Launch Date

4492800000
Curative
CLEOCIN HYDROCHLORIDE

Approved Use

Clindamycin Injection, USP is indicated in the treatment of serious infections caused by susceptible anaerobic bacteria. Clindamycin Injection, USP is also indicated in the treatment of serious infections due to susceptible strains of streptococci, pneumococci, and staphylococci. Its use should be reserved for penicillin-allergic patients or other patients for whom, in the judgment of the physician, a penicillin is inappropriate. Because of the risk of antibiotic-associated pseudomembranous colitis, as described in the WARNING box, before selecting clindamycin the physician should consider the nature of the infection and the suitability of less toxic alternatives (e.g., erythromycin). Bacteriologic studies should be performed to determine the causative organisms and their susceptibility to clindamycin. Indicated surgical procedures should be performed in conjunction with antibiotic therapy. Clindamycin Injection, USP is indicated in the treatment of serious infections caused by susceptible strains of the designated organisms in the conditions listed below: Lower respiratory tract infections including pneumonia, empyema, and lung abscess caused by anaerobes, Streptococcus pneumoniae, other streptococci (except E. faecalis), and Staphylococcus aureus. Skin and skin structure infections caused by Streptococcus pyogenes, Staphylococcus aureus, and anaerobes. Gynecological infections including endometritis, nongonococcal tubo-ovarian abscess, pelvic cellulitis, and postsurgical vaginal cuff infection caused by susceptible anaerobes. Intra-abdominal infections including peritonitis and intra-abdominal abscess caused by susceptible anaerobic organisms. Septicemia caused by Staphylococcus aureus, streptococci (except Enterococcus faecalis), and susceptible anaerobes. Bone and joint infections including acute hematogenous osteomyelitis caused by Staphylococcus aureus and as adjunctive therapy in the surgical treatment of chronic bone and joint infections due to susceptible organisms. To reduce the development of drug-resistant bacteria and maintain the effectiveness of clindamycin and other antibacterial drugs, clindamycin should be used only to treat or prevent infections that are proven or strongly suspected to be caused by susceptible bacteria. When culture and susceptibility information are available, they should be considered in selecting or modifying antibacterial therapy. In the absence of such data, local epidemiology and susceptibility patterns may contribute to the empiric selection of therapy.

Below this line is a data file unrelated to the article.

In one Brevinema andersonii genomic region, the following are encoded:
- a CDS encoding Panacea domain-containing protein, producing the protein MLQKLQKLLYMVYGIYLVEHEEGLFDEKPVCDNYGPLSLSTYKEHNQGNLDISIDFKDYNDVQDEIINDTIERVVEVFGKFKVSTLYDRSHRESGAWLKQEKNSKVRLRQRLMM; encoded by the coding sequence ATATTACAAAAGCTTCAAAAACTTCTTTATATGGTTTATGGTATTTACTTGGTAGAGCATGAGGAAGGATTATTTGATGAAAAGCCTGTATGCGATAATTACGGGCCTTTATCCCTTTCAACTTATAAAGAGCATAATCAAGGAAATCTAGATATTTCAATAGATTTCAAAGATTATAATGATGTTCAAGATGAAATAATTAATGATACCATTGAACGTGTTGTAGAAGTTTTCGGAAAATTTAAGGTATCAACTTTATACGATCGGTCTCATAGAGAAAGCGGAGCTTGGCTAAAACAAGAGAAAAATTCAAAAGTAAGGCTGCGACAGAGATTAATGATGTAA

Launch Date

4492800000
Curative
CLEOCIN HYDROCHLORIDE

Approved Use

Clindamycin Injection, USP is indicated in the treatment of serious infections caused by susceptible anaerobic bacteria. Clindamycin Injection, USP is also indicated in the treatment of serious infections due to susceptible strains of streptococci, pneumococci, and staphylococci. Its use should be reserved for penicillin-allergic patients or other patients for whom, in the judgment of the physician, a penicillin is inappropriate. Because of the risk of antibiotic-associated pseudomembranous colitis, as described in the WARNING box, before selecting clindamycin the physician should consider the nature of the infection and the suitability of less toxic alternatives (e.g., erythromycin). Bacteriologic studies should be performed to determine the causative organisms and their susceptibility to clindamycin. Indicated surgical procedures should be performed in conjunction with antibiotic therapy. Clindamycin Injection, USP is indicated in the treatment of serious infections caused by susceptible strains of the designated organisms in the conditions listed below: Lower respiratory tract infections including pneumonia, empyema, and lung abscess caused by anaerobes, Streptococcus pneumoniae, other streptococci (except E. faecalis), and Staphylococcus aureus. Skin and skin structure infections caused by Streptococcus pyogenes, Staphylococcus aureus, and anaerobes. Gynecological infections including endometritis, nongonococcal tubo-ovarian abscess, pelvic cellulitis, and postsurgical vaginal cuff infection caused by susceptible anaerobes. Intra-abdominal infections including peritonitis and intra-abdominal abscess caused by susceptible anaerobic organisms. Septicemia caused by Staphylococcus aureus, streptococci (except Enterococcus faecalis), and susceptible anaerobes. Bone and joint infections including acute hematogenous osteomyelitis caused by Staphylococcus aureus and as adjunctive therapy in the surgical treatment of chronic bone and joint infections due to susceptible organisms. To reduce the development of drug-resistant bacteria and maintain the effectiveness of clindamycin and other antibacterial drugs, clindamycin should be used only to treat or prevent infections that are proven or strongly suspected to be caused by susceptible bacteria. When culture and susceptibility information are available, they should be considered in selecting or modifying antibacterial therapy. In the absence of such data, local epidemiology and susceptibility patterns may contribute to the empiric selection of therapy.